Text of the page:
German student creates DIY 3D hologram machine inspired by 'Star Wars'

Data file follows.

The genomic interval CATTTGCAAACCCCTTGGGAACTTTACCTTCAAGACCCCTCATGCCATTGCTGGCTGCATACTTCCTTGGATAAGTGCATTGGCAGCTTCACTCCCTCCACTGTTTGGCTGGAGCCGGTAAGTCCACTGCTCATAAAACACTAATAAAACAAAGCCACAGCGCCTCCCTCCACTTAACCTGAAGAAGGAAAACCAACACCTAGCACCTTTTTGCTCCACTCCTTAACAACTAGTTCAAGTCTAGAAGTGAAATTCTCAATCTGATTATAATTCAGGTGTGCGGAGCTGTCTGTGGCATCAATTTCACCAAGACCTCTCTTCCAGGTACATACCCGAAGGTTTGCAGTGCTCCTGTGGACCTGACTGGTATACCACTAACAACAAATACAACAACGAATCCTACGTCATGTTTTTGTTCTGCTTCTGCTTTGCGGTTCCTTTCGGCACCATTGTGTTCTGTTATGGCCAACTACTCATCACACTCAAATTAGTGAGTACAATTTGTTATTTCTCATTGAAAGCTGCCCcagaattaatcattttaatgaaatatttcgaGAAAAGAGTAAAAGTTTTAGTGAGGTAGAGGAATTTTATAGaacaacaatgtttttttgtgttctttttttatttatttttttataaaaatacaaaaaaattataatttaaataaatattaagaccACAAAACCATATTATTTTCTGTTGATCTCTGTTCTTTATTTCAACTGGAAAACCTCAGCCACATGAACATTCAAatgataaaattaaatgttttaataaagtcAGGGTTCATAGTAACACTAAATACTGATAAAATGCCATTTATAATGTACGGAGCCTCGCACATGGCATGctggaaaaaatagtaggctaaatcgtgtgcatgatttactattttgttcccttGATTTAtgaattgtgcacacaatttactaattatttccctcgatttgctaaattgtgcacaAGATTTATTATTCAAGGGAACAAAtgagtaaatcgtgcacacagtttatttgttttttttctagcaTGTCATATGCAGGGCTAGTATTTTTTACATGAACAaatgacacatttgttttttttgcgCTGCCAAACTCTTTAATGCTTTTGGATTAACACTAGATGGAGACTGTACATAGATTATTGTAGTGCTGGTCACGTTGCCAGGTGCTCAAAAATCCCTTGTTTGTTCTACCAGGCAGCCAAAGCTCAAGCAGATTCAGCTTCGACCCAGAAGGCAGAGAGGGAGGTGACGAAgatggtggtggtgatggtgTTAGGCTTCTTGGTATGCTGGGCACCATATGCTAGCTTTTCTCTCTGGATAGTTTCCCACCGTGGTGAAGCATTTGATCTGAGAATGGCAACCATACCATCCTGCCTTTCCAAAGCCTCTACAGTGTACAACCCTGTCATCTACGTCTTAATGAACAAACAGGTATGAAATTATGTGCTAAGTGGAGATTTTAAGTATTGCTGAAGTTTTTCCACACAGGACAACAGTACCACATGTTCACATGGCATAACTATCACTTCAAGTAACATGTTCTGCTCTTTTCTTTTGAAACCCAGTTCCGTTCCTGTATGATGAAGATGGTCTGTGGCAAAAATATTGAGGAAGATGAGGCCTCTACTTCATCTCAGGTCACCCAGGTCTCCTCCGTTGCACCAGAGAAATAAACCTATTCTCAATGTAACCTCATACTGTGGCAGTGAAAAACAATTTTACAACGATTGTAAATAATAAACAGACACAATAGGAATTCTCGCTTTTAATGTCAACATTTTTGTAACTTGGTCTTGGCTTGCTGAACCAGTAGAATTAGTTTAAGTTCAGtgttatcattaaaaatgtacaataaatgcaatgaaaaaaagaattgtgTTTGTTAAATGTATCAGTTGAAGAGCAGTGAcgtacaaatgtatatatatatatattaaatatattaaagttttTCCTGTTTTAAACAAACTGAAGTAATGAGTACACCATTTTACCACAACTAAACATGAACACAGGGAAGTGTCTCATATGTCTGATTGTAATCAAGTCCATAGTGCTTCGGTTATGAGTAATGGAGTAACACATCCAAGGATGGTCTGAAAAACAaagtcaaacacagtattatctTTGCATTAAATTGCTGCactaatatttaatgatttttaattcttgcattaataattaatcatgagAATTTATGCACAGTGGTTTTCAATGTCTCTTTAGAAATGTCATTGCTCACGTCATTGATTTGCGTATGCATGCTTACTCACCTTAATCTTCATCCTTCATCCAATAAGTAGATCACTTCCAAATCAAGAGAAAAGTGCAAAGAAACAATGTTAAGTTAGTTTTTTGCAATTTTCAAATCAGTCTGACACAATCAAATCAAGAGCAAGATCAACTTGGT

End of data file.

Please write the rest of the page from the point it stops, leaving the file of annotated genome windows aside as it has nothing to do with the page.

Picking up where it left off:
German media technology student Jan Jessen has created a DIY Star Wars-inspired hologram that is able to depict his movements with the use of a camera and computer programming. Filmed on February 18, Jan can be seen setting up the device then performing movement directed at the computer and the hologram shows the same exact movement with the use of LED lights. The hologram was part of Jessen's bachelor's thesis in media technology, where he was ascertaining "how close you can get to achieving the look of fictional technologies with cheap and simple means?" It resembles the three-dimensional and holographic communications regularly seen in the "Star Wars" franchise. He explained in detail exactly how it works: "Persistence of Vision Displays aren't new. They are often used as cheap eye-candy on hand-fans, bike wheels and such, but those are only 2D with transparency. "This one is 3D; I took a panel of LEDs, that can light up really fast, which is needed for this project. "Most other display-types have an afterglow which would smear the image. "The pixels on the panel are then only switched on when they are in the right position in 3D space. "When the panel rotated further - a few milliseconds later - the LEDs shut off again or show the next pixel. "The fun part of this project was to get me to appear live on the display. "I used an old depth camera (Microsoft Kinect) because to show 3D images you first need to acquire them in 3D! "The Kinect is connected to my laptop which does all the heavy lifting of calculating the volumetric data. "It is then sent to the display over ordinary wifi, which means that - except for power and a bit of clamping down - it is wireless and portable! "In the end though, this is just an advanced student project. "It looks cool, I designed it to look cool, that's its whole purpose. "But nothing on it is especially novel, groundbreaking, kickstarter-worthy or similar. "I build flashy things for a living now but those should not be mixed up with actual innovation."